Don’t let the name fool you, there’s no secret about the talent the Brampton-based CIA Bounce basketball program has helped produce. I guess there is a reason it’s not called NSA Bounce, because with recent alumni such as Tristan Thompson, Anthony Bennett and Andrew Wiggins, who needs Edward Snowden to get the word out anyway?
A lot of eyes, cell phones and note pads will be descending upon Brampton’s Soccer Centre complex July 27-28 for the fifth installment of the Caribana Classic, showcasing top high school/AAU talent from Ontario and beyond. With approximately 130 participants confirmed as of July 21, the Caribana Classic has become a summer staple for collegiate recruiting on both sides of the border. It also provides a crucial opportunity for homegrown talent to get on the radar for collegiate scholarships.
Last year, the Caribana Classic’s fourth installment drew scouts and coaches from over 75 collegiate programs, including Kentucky’s John Calipari and several other D1 championship contenders. CIA Bounce had three alumni ranked in ESPNU’s Top 100 for the 2013 class, with Tyler Ennis (Brampton, Ont. – Syracuse) and Xavier Rathan-Mayes (Scarborough, Ont. – Florida State) joining No. 1 – ranked and now Kansas commit Andrew Wiggins (Thornhill, Ont.). This year is expected to at least match 2012’s scouting contingent.
Participants sign up individually, and anyone included in the upcoming graduating class or younger is eligible. CIA Bounce President Tony McIntyre prefers it that way, as he explains “When you bring in teams, you limit what you see because they [the players] are coming in with predefined roles. With individuals we get to see more – how they adjust to playing with guys they are not used to, and different roles and situations.”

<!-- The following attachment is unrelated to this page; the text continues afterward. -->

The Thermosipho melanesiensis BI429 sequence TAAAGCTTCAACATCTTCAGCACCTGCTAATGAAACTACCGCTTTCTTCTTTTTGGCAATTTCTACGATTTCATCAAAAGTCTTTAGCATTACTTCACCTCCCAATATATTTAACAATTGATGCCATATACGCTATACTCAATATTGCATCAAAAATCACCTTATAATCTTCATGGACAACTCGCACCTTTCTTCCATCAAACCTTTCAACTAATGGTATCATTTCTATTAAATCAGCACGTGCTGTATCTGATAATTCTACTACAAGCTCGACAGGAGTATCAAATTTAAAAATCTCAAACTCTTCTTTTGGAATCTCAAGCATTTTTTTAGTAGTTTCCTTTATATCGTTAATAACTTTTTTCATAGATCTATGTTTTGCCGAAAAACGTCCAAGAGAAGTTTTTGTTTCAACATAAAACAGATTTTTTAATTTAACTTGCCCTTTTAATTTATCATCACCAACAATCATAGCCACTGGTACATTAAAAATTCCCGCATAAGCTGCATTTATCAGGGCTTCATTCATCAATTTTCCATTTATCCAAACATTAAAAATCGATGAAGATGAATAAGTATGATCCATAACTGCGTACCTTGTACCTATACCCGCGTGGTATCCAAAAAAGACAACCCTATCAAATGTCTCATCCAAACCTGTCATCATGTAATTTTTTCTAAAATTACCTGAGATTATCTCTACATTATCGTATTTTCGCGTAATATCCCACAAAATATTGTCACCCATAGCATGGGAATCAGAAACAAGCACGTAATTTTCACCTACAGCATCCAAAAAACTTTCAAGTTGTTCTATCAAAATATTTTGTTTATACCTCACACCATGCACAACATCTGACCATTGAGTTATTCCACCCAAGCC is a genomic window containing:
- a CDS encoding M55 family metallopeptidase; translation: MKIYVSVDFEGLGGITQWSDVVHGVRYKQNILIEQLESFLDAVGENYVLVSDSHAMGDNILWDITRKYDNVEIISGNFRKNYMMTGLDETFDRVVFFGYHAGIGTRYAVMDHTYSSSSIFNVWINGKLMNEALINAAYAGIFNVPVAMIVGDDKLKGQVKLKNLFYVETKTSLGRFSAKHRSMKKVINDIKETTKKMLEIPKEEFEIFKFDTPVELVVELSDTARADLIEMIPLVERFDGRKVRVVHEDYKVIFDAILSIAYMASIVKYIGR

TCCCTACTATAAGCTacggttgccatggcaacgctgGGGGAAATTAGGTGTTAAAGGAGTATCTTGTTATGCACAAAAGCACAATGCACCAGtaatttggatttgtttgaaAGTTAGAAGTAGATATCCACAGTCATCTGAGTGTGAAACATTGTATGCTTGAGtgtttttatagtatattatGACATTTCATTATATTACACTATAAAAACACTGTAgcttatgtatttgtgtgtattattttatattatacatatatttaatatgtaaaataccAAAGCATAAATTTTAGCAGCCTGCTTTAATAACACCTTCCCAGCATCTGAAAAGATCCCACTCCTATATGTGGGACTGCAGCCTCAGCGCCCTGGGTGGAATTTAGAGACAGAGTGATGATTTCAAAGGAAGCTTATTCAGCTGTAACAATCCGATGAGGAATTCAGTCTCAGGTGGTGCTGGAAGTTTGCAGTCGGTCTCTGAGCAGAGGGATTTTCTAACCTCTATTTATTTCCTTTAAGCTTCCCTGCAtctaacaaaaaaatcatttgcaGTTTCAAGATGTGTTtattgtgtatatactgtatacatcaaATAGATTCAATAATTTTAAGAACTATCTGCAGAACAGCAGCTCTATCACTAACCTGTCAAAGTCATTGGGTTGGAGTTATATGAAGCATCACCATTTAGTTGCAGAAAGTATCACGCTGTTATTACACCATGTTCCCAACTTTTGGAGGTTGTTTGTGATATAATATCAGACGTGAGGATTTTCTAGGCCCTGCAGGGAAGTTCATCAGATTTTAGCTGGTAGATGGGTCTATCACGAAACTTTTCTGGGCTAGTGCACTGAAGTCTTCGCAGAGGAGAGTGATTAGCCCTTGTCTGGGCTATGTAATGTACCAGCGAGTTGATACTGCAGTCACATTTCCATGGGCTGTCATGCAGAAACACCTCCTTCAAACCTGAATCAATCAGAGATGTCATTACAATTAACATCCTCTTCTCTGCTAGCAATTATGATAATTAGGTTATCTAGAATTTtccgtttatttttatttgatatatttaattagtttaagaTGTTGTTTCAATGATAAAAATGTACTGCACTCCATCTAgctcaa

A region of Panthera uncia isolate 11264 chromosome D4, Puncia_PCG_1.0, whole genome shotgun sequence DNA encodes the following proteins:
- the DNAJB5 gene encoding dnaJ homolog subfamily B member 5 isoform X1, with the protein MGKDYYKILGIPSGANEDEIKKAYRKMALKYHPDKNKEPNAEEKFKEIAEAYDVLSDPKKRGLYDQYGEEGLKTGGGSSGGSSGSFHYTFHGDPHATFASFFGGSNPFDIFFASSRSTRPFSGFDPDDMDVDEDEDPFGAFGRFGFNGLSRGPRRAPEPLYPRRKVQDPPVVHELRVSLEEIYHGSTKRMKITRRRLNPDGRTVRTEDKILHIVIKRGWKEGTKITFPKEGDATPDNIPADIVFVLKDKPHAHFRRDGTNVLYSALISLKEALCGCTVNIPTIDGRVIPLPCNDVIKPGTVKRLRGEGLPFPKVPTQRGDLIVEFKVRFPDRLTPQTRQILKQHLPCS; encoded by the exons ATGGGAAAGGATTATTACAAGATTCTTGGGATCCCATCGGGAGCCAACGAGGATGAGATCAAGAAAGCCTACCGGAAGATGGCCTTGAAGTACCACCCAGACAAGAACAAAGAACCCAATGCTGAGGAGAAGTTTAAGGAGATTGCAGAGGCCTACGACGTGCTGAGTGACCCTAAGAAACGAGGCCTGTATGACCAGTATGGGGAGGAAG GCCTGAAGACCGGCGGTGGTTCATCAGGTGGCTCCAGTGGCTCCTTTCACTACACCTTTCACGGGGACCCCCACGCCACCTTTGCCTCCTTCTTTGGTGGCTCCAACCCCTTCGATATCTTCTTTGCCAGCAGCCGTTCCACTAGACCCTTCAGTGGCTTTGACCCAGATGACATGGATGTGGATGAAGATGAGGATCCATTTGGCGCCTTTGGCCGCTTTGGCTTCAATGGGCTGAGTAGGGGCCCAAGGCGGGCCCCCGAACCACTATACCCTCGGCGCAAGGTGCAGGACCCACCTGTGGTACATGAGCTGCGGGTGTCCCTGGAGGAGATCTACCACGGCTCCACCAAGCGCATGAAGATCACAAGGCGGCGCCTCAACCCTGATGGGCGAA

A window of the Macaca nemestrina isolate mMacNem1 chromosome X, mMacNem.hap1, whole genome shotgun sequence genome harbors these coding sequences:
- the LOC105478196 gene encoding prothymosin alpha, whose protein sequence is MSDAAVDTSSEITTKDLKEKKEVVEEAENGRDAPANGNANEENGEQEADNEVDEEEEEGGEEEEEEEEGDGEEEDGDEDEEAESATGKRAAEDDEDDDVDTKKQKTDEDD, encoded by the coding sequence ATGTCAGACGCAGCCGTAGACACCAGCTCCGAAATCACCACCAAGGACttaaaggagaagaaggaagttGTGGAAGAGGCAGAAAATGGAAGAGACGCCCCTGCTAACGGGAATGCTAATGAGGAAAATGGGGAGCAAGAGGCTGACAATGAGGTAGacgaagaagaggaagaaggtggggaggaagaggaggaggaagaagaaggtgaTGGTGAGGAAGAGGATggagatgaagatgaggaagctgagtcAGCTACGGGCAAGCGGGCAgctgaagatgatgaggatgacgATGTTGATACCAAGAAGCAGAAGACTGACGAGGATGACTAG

Participants will get some more exposure to the recruitment process, and will practice with their assigned teams prior to hitting the hardwood in competitive games.
Considering the type of event and the minimal scouting of prospects that stayed closer to home, the tournament gives more players an opportunity to stand out or surprise scouts. After all, graduating prospects and prep school transfers will need to fit in with a new basketball program and teammates anyway.
While it is difficult to match the notoriety of the top 2013 classmen, the program’s attention and growth of basketball in the GTA has led to a deeper participant field.
McIntyre points to players such as Chris Egi (Markham, Ont.), Montaque Gill-Caesar (Downsview/Toronto, Ont.), Kevin Zabo (Gatineau, PQ) and 2016 prospect Jamal Murray (Kitchener, Ont.), who are just some of the featured prospects that expect to be headed to Division I ball in the next 2-4 years.
Egi and Gill-Caesar were named International Co-MVPs at the Nike Global Challenge tournament in Washington, DC earlier this month. Gill-Caesar is ranked 17th in ESPN’s Top 60 for the class of 2015, and the 6-foot-6 Huntington Prep small forward has offers from Baylor, West Virginia, Illinois, Purdue, Ohio State, Alabama, and Kentucky (ESPN confirms the Baylor and Ohio State offers, and the interest from Kentucky).
Northpolehoops.com has listed Columbia, Harvard, Illinois, Northwestern, Purdue and NC State as potential suitors for the 6-foot-9 Egi (ESPN confirms only Harvard thus far). Egi has also recently announced his withdrawal from St. Andrew’s College in Aurora, to attend Montverde Academy in Florida this upcoming year. In April, Jamal Murray was invited to the Jordan Brand Classic (U16) International Game in Brooklyn, NY, where he earned MVP honours with a 24-point, seven rebound performance.
McIntyre touts the Caribana Classic showcase as having something for everyone, from getting to see some of the top players in the country to also getting to discover some diamonds in the rough.
“Every year we have someone that comes out and surprises, such as Matthew Wright who went on to earn a spot at St. Bonaventure,” said McIntyre. “You get to see a great example of what Canadian Basketball has to offer, some of the best young players in the country, and get to see a lot of scouts and coaches you see on television from a number of well-known basketball programs.”
With players from Canadian provincial and national programs, the Caribana Classic is an event not to be missed.
Photo Credit: Nation of Blue